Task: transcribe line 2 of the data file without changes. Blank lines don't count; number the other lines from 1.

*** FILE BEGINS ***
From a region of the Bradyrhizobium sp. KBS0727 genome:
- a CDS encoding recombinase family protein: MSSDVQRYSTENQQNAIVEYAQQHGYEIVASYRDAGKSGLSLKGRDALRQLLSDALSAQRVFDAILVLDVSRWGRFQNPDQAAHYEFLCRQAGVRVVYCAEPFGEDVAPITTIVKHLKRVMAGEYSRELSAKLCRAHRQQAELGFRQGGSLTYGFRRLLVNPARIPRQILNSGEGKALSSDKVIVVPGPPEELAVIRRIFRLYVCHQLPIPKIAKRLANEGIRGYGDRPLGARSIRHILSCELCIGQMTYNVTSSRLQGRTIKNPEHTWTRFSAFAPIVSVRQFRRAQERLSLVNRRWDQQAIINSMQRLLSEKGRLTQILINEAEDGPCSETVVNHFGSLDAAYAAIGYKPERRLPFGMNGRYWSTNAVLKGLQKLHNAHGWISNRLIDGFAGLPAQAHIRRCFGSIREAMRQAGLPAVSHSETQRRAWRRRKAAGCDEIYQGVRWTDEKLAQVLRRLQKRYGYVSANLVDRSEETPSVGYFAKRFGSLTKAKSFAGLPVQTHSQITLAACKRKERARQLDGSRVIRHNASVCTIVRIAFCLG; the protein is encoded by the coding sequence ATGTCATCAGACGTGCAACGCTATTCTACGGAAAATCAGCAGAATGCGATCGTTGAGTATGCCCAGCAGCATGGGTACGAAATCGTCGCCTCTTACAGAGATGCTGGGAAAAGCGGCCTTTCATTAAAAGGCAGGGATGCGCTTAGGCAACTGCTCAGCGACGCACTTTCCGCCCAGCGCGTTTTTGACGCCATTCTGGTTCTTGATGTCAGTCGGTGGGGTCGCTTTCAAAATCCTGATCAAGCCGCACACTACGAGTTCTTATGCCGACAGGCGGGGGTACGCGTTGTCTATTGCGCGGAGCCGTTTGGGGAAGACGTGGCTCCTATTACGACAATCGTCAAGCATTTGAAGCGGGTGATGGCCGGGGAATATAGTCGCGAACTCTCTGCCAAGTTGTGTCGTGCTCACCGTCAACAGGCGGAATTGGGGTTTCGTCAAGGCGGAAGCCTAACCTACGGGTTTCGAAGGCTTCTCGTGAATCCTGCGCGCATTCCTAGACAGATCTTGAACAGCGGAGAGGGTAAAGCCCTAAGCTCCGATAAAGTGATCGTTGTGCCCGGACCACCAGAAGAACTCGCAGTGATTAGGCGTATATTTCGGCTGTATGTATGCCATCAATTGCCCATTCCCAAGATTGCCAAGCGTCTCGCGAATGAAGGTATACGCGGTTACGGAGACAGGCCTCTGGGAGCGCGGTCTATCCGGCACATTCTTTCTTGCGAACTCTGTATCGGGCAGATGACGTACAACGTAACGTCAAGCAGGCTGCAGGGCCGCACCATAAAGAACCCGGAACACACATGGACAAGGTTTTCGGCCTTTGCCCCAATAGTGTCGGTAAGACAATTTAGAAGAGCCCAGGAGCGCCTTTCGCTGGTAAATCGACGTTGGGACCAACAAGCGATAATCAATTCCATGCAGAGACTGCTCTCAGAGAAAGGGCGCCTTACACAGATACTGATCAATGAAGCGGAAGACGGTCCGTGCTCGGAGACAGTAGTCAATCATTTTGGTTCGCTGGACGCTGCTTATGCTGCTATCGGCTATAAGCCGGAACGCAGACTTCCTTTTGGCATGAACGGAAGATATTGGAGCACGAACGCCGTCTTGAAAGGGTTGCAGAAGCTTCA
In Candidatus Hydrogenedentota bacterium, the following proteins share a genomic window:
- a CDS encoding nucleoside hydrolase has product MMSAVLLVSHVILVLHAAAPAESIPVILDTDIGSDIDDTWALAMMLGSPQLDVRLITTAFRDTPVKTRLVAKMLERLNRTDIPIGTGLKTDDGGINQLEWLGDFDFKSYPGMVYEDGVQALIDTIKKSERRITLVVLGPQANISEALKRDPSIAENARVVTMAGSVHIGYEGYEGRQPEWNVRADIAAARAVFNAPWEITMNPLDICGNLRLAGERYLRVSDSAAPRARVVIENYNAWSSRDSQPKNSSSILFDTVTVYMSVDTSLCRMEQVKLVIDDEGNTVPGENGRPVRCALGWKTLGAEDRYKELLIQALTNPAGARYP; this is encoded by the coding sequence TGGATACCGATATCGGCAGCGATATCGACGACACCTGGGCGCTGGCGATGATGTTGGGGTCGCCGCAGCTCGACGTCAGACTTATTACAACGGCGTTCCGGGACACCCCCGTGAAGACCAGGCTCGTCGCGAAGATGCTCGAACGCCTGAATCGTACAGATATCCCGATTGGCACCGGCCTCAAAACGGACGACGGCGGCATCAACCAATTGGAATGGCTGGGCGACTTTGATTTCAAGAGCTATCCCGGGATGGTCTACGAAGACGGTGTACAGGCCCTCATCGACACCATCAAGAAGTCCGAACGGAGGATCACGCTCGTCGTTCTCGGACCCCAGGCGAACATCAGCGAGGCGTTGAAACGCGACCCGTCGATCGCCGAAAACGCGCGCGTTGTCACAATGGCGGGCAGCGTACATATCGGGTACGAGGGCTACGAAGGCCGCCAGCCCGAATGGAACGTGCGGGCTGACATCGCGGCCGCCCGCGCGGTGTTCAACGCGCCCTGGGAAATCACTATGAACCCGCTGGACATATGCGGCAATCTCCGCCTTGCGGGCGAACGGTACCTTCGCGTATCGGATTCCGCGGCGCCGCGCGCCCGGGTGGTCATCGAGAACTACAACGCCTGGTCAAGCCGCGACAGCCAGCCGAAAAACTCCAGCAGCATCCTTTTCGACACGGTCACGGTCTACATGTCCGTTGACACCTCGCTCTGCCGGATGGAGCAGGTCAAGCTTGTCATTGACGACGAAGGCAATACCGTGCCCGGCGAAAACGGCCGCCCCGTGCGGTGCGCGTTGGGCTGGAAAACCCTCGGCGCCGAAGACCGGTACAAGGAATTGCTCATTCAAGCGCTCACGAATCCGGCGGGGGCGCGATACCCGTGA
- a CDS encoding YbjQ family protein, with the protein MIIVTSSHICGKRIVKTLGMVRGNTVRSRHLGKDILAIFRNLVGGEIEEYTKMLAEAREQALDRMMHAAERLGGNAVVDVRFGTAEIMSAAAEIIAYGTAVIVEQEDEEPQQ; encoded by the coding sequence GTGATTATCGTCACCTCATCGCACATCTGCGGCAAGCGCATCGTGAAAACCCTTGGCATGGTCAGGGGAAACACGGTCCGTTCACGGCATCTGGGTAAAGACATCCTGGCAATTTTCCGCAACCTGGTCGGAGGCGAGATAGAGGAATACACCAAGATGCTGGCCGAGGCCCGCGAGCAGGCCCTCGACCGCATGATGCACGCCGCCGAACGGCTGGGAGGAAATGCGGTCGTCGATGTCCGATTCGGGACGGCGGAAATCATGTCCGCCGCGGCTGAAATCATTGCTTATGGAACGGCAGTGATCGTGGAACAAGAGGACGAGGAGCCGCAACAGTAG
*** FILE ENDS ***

- a CDS encoding recombinase family protein: MSSDVQRYSTENQQNAIVEYAQQHGYEIVASYRDAGKSGLSLKGRDALRQLLSDALSAQRVFDAILVLDVSRWGRFQNPDQAAHYEFLCRQAGVRVVYCAEPFGEDVAPITTIVKHLKRVMAGEYSRELSAKLCRAHRQQAELGFRQGGSLTYGFRRLLVNPARIPRQILNSGEGKALSSDKVIVVPGPPEELAVIRRIFRLYVCHQLPIPKIAKRLANEGIRGYGDRPLGARSIRHILSCELCIGQMTYNVTSSRLQGRTIKNPEHTWTRFSAFAPIVSVRQFRRAQERLSLVNRRWDQQAIINSMQRLLSEKGRLTQILINEAEDGPCSETVVNHFGSLDAAYAAIGYKPERRLPFGMNGRYWSTNAVLKGLQKLHNAHGWISNRLIDGFAGLPAQAHIRRCFGSIREAMRQAGLPAVSHSETQRRAWRRRKAAGCDEIYQGVRWTDEKLAQVLRRLQKRYGYVSANLVDRSEETPSVGYFAKRFGSLTKAKSFAGLPVQTHSQITLAACKRKERARQLDGSRVIRHNASVCTIVRIAFCLG; the protein is encoded by the coding sequence ATGTCATCAGACGTGCAACGCTATTCTACGGAAAATCAGCAGAATGCGATCGTTGAGTATGCCCAGCAGCATGGGTACGAAATCGTCGCCTCTTACAGAGATGCTGGGAAAAGCGGCCTTTCATTAAAAGGCAGGGATGCGCTTAGGCAACTGCTCAGCGACGCACTTTCCGCCCAGCGCGTTTTTGACGCCATTCTGGTTCTTGATGTCAGTCGGTGGGGTCGCTTTCAAAATCCTGATCAAGCCGCACACTACGAGTTCTTATGCCGACAGGCGGGGGTACGCGTTGTCTATTGCGCGGAGCCGTTTGGGGAAGACGTGGCTCCTATTACGACAATCGTCAAGCATTTGAAGCGGGTGATGGCCGGGGAATATAGTCGCGAACTCTCTGCCAAGTTGTGTCGTGCTCACCGTCAACAGGCGGAATTGGGGTTTCGTCAAGGCGGAAGCCTAACCTACGGGTTTCGAAGGCTTCTCGTGAATCCTGCGCGCATTCCTAGACAGATCTTGAACAGCGGAGAGGGTAAAGCCCTAAGCTCCGATAAAGTGATCGTTGTGCCCGGACCACCAGAAGAACTCGCAGTGATTAGGCGTATATTTCGGCTGTATGTATGCCATCAATTGCCCATTCCCAAGATTGCCAAGCGTCTCGCGAATGAAGGTATACGCGGTTACGGAGACAGGCCTCTGGGAGCGCGGTCTATCCGGCACATTCTTTCTTGCGAACTCTGTATCGGGCAGATGACGTACAACGTAACGTCAAGCAGGCTGCAGGGCCGCACCATAAAGAACCCGGAACACACATGGACAAGGTTTTCGGCCTTTGCCCCAATAGTGTCGGTAAGACAATTTAGAAGAGCCCAGGAGCGCCTTTCGCTGGTAAATCGACGTTGGGACCAACAAGCGATAATCAATTCCATGCAGAGACTGCTCTCAGAGAAAGGGCGCCTTACACAGATACTGATCAATGAAGCGGAAGACGGTCCGTGCTCGGAGACAGTAGTCAATCATTTTGGTTCGCTGGACGCTGCTTATGCTGCTATCGGCTATAAGCCGGAACGCAGACTTCCTTTTGGCATGAACGGAAGATATTGGAGCACGAACGCCGTCTTGAAAGGGTTGCAGAAGCTTCA